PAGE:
I’m Still Wild About Harry

The Sinner Is Back With A Different Twisted Mystery

He can’t look away. Neither will you. indiewire.com

You always knew that after following Harry Ambrose, the grizzled psychologically worn down detective at the center of USA’s incredible mysteries The Sinner for his last three cases, that there was going to come a time that the darkness of the job would become to much for him. And after the tragic conclusion of Season 3 — where he was forced to kill the disturbed Jamie and then had to watch him die — Harry took the advice of his fellow cops and has handed in his papers. He’s following his new love (Jessica Hecht) the troubled artist he encountered in Season 3 to an island in the Bay to try and relax.

But we know Harry too well. From the beginning of Season 4 we know he’s in bad shape. He’s not taking anti-depressants any more. He has insomnia. And given the sex scene we see early in the first episode, he’s not in a good mental place. We know things are going to go wrong for him and that’s before he sees a young girl he briefly met — Percy Muldoon jump off a cliff.

Before you start getting the idea of Cabot Cove and Jessica Fletcher, this is a different kind of story, even different than the ones were used to for The Sinner. For starters, the police drag the river but can’t find a body. And soon afterwards, Harry begins to doubt the evidence of his own eyes. It’s inevitable, of course, that Harry will be drawn into the case by local law enforcement and that there’s more to Percy that what we seen. There’s the possibility of some kind of bizarre behavior of the missing girl and maybe some kind of cult involved. But the fact that there’s a chance that Percy’s alive is the biggest twist and arguably the most welcome one — after starting every season so far with a death and a suspect in custody, its intriguing for there to be a mystery where they’re actually might be someone for Harry to save — other than himself.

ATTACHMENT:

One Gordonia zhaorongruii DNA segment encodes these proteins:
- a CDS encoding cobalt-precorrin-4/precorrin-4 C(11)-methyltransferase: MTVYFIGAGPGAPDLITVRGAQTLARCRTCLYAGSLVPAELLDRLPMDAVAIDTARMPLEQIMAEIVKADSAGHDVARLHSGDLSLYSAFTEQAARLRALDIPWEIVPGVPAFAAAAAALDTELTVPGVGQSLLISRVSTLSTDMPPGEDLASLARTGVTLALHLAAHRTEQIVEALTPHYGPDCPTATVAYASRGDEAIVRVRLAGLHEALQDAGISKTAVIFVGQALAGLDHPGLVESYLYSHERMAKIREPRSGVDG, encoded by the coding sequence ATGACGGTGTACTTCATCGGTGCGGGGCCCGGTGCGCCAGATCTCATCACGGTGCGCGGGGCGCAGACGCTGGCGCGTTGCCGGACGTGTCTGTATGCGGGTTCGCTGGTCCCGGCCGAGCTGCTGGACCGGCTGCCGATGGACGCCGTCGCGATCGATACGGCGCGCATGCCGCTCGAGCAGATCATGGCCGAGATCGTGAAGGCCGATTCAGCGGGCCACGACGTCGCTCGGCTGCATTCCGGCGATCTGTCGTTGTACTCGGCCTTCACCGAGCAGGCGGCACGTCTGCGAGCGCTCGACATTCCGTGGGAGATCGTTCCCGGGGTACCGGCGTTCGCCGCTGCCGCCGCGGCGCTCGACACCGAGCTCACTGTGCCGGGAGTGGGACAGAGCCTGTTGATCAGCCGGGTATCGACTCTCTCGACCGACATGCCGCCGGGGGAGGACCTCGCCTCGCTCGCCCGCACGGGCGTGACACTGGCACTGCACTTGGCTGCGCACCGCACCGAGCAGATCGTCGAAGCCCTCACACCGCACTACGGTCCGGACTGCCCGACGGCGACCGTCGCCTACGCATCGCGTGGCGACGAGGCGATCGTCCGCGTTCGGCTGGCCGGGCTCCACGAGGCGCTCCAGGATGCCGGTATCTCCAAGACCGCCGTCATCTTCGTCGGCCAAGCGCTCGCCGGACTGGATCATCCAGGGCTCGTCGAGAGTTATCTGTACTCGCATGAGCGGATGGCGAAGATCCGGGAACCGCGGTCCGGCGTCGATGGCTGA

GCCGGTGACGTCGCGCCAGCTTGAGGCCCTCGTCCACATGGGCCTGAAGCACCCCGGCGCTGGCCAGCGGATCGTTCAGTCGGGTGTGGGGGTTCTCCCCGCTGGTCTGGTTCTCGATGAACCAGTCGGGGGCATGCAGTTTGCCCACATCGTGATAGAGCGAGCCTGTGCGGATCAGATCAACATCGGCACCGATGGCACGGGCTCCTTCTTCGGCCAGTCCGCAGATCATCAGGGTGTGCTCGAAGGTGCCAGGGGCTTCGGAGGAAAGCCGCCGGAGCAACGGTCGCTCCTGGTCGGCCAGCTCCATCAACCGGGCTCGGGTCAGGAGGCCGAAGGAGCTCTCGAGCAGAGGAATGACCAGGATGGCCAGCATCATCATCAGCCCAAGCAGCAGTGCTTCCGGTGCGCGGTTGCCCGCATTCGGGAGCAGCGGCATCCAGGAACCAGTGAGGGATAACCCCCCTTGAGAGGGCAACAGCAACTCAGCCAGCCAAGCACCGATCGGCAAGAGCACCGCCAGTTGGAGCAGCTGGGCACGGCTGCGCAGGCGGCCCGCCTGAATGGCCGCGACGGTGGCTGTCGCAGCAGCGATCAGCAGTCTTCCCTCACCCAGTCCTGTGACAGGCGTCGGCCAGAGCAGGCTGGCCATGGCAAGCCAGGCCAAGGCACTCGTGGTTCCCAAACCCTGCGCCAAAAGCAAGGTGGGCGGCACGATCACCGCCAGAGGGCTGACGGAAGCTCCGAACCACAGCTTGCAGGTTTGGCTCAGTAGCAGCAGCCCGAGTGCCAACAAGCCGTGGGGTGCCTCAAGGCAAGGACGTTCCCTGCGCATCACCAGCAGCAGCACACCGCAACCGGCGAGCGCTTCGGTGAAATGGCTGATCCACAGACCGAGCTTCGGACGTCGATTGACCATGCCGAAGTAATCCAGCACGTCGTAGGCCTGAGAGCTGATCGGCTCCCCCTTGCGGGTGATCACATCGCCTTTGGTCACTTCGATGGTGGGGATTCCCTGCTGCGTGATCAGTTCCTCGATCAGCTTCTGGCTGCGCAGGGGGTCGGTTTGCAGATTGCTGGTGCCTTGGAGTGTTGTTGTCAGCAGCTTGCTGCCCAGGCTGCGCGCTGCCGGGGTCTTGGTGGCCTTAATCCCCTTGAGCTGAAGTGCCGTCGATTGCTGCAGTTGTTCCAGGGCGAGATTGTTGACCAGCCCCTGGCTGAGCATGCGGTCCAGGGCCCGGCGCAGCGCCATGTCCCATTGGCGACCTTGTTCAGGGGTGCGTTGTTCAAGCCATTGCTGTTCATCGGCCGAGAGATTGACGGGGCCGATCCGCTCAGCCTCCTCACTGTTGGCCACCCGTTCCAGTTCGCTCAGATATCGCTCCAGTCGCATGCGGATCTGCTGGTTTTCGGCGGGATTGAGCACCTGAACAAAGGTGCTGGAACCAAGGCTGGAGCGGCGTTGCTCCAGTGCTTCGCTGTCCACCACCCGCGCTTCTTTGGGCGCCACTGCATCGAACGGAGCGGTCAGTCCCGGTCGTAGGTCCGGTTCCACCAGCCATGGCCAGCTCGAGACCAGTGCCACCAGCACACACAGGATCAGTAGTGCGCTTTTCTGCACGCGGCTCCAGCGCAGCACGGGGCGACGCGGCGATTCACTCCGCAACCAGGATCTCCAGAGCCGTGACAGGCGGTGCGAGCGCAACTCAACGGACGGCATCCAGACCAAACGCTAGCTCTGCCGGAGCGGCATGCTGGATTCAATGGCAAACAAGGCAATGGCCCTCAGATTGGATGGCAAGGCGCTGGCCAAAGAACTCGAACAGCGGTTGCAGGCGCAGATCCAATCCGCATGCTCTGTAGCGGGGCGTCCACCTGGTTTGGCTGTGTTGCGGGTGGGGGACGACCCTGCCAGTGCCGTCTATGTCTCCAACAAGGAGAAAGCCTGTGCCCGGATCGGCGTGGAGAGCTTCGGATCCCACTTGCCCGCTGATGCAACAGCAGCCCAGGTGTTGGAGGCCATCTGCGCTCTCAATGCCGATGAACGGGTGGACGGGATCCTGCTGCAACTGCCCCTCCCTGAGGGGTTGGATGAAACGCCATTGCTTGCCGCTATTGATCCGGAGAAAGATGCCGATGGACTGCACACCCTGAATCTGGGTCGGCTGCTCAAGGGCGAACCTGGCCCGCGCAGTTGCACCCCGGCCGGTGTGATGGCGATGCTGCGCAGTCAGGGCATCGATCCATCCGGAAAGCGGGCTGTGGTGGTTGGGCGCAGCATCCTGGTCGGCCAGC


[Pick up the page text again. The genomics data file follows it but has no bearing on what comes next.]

For its clear that Harry is lost, and that he can no more retire from police work then the families in this town leave fishing behind. As Sonya notes very clearly in the first episode: “I haven’t seen you this energized in awhile.” We know from past experience this is not a good thing. Harry can not escaped the demons in his head any more than any of the people he tries to help — this time, the series makes it literal by having Percy literally appear to him in his head. It’s not a gimmick, we know this is just as much a sign that Harry may be losing his faculties not just to age but to all the demons he’s amassed over the years.

Much in the same way that Bryan Cranston was born to play Walter White and James Gandolfini Tony Soprano, this is Bill Pullman’s role of a lifetime. For decades, he was basically Hollywood’s everyman actor, usually supporting, sometimes the lead, but always fading into the background. Pullman is Harry Ambrose in every fiber of his being — grizzled, troubled, weary, wanting not to believe the worst in people and inevitably disappointed. There are a lot of good actors around in the current season of The Sinner ­– I’m particularly riveted by character actress Frances Fisher playing the missing girls mother, a matriarch of the community — and there’s clearly an interesting subtext between the Muldoon family and the Lams, a rival Chinese family that wears the stain of outsider and whose son loved Percy once and is still drawn to her. But the eye can not be drawn away from Pullman as Harry. It’s no coincidence that this season has the victim appearing to Harry — once someone gets in his head, he can’t let it go until the truth comes out, no matter how much damage is does to him. You wish that Harry could somehow find peace, but you know too well it’s just not going to happen. As long as the series has Pullman and Harry, I’m along for the ride.

My score: 4 stars.

After years of laboring for love in my blog on TV, I have decided to expand my horizons by blogging about my great love to a new and hopefully wider field.